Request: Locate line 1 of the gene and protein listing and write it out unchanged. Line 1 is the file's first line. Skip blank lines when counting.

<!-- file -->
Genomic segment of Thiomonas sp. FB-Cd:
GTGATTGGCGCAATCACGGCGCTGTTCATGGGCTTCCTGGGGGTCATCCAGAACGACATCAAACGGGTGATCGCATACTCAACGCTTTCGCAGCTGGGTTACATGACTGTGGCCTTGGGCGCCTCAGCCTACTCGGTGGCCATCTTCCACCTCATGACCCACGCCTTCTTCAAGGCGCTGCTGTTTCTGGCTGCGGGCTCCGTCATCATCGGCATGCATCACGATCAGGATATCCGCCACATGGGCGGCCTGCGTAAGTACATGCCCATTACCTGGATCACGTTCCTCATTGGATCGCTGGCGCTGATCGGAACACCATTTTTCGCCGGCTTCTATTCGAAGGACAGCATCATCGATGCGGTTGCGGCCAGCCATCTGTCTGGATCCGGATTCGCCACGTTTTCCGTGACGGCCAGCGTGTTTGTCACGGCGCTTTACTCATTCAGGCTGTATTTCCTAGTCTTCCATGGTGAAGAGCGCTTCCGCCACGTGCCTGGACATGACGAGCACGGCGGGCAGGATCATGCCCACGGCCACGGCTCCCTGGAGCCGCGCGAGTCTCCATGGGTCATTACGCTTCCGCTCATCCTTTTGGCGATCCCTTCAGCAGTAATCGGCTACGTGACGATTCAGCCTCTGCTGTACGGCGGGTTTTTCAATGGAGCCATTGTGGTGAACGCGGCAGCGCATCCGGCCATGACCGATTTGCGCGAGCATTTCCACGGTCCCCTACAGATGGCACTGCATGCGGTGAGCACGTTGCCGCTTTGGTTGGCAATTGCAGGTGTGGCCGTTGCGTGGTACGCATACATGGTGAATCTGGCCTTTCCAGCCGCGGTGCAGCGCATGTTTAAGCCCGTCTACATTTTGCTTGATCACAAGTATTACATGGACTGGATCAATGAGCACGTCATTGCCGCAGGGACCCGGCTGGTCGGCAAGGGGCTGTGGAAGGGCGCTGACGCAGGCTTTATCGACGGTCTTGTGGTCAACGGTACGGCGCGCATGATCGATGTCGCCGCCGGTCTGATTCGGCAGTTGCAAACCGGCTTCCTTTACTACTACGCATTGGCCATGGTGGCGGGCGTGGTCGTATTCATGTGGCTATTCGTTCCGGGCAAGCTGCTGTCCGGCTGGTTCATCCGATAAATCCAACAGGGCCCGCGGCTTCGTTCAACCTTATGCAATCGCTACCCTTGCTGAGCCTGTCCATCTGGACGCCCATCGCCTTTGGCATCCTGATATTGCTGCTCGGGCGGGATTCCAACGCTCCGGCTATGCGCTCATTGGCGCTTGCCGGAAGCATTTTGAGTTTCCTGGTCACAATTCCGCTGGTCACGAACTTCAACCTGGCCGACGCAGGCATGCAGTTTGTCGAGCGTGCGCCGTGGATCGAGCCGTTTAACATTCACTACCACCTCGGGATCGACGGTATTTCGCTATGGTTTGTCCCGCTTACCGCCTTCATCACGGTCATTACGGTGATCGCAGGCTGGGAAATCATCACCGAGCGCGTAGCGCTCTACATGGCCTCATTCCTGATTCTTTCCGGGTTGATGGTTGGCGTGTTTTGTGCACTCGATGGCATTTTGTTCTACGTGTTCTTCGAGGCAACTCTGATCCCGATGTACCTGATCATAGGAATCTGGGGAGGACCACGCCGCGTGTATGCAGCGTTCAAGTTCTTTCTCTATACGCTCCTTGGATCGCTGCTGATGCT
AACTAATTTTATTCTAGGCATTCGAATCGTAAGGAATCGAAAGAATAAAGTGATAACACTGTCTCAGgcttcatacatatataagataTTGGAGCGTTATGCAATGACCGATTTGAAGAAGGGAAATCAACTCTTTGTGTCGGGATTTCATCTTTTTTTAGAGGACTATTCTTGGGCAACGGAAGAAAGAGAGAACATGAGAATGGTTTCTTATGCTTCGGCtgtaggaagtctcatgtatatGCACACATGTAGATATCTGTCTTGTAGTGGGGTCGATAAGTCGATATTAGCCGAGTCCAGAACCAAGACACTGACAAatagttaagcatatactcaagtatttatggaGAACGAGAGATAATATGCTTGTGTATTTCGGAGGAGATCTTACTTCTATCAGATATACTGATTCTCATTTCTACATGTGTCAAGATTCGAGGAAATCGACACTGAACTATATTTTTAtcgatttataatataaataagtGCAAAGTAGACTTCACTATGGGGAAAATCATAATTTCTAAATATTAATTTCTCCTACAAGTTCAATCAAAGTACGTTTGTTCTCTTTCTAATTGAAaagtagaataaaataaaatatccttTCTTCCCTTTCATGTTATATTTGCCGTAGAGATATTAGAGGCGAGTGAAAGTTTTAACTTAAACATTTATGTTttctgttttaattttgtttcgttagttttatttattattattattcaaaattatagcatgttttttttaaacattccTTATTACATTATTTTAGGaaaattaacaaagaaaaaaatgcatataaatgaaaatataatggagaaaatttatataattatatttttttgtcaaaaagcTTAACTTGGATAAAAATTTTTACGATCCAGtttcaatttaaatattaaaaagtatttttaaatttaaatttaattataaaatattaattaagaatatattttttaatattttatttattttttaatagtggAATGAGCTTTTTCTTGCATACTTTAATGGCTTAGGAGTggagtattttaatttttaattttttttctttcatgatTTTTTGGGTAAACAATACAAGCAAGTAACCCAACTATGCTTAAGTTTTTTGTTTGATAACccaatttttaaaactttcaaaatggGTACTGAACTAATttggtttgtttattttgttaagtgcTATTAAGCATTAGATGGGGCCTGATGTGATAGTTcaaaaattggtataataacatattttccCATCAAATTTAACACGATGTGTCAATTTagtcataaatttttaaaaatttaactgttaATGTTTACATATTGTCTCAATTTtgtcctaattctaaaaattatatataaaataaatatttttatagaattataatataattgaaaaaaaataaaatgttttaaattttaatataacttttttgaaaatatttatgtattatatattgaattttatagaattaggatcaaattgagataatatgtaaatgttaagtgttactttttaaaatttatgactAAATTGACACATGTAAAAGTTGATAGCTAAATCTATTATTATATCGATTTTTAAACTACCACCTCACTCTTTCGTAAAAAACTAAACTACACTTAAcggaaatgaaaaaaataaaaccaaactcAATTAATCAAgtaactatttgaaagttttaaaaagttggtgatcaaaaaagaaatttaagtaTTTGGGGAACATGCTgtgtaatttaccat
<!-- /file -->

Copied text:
Genomic segment of Thiomonas sp. FB-Cd: